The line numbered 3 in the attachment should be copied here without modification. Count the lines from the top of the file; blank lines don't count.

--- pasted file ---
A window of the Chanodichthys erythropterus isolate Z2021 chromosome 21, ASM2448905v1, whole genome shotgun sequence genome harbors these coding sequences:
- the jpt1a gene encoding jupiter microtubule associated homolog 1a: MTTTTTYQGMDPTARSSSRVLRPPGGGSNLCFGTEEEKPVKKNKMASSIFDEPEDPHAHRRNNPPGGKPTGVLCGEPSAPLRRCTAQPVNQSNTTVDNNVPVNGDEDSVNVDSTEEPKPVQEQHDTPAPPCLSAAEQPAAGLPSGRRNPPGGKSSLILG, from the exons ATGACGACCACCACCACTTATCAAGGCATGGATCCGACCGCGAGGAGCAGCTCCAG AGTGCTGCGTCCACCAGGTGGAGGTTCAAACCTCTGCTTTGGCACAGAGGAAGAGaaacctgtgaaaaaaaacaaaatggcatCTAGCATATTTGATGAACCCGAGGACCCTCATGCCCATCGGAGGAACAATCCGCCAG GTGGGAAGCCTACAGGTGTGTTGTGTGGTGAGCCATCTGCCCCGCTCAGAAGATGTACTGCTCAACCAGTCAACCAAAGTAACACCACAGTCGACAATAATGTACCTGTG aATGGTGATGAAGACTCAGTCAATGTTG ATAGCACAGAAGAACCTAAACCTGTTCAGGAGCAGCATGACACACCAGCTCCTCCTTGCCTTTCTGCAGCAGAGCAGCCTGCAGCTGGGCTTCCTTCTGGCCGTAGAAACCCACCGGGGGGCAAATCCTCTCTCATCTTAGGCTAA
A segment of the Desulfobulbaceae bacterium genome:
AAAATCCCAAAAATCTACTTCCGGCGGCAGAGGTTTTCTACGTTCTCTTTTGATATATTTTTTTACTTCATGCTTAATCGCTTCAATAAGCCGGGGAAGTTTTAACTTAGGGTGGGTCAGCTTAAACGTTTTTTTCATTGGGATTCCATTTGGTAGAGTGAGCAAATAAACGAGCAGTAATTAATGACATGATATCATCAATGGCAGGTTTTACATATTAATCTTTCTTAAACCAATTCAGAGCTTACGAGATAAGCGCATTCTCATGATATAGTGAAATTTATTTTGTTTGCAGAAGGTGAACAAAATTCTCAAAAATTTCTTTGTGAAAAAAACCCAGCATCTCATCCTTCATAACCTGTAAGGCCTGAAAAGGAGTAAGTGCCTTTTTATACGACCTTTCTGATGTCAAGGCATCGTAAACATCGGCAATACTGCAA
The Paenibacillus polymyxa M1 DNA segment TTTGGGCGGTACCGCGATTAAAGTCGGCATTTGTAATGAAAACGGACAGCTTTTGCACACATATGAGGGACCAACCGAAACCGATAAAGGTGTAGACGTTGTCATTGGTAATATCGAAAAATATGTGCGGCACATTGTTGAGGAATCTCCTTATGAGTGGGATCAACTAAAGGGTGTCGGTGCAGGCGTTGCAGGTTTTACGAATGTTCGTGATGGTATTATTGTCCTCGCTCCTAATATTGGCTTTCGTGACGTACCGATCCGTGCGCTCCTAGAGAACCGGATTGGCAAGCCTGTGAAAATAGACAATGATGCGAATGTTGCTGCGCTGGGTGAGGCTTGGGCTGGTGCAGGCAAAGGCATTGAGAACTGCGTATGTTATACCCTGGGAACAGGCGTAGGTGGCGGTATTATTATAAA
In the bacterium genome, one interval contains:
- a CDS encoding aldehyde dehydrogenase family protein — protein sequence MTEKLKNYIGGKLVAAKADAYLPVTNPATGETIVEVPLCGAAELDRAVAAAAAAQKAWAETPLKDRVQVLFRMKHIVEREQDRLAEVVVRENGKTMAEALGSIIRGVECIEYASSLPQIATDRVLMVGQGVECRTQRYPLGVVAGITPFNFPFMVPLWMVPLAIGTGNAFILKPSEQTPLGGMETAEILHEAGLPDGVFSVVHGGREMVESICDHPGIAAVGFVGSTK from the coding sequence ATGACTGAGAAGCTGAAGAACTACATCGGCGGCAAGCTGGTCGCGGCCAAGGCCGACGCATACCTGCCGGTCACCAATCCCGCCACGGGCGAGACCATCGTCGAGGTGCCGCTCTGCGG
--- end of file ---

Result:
A segment of the Desulfobulbaceae bacterium genome: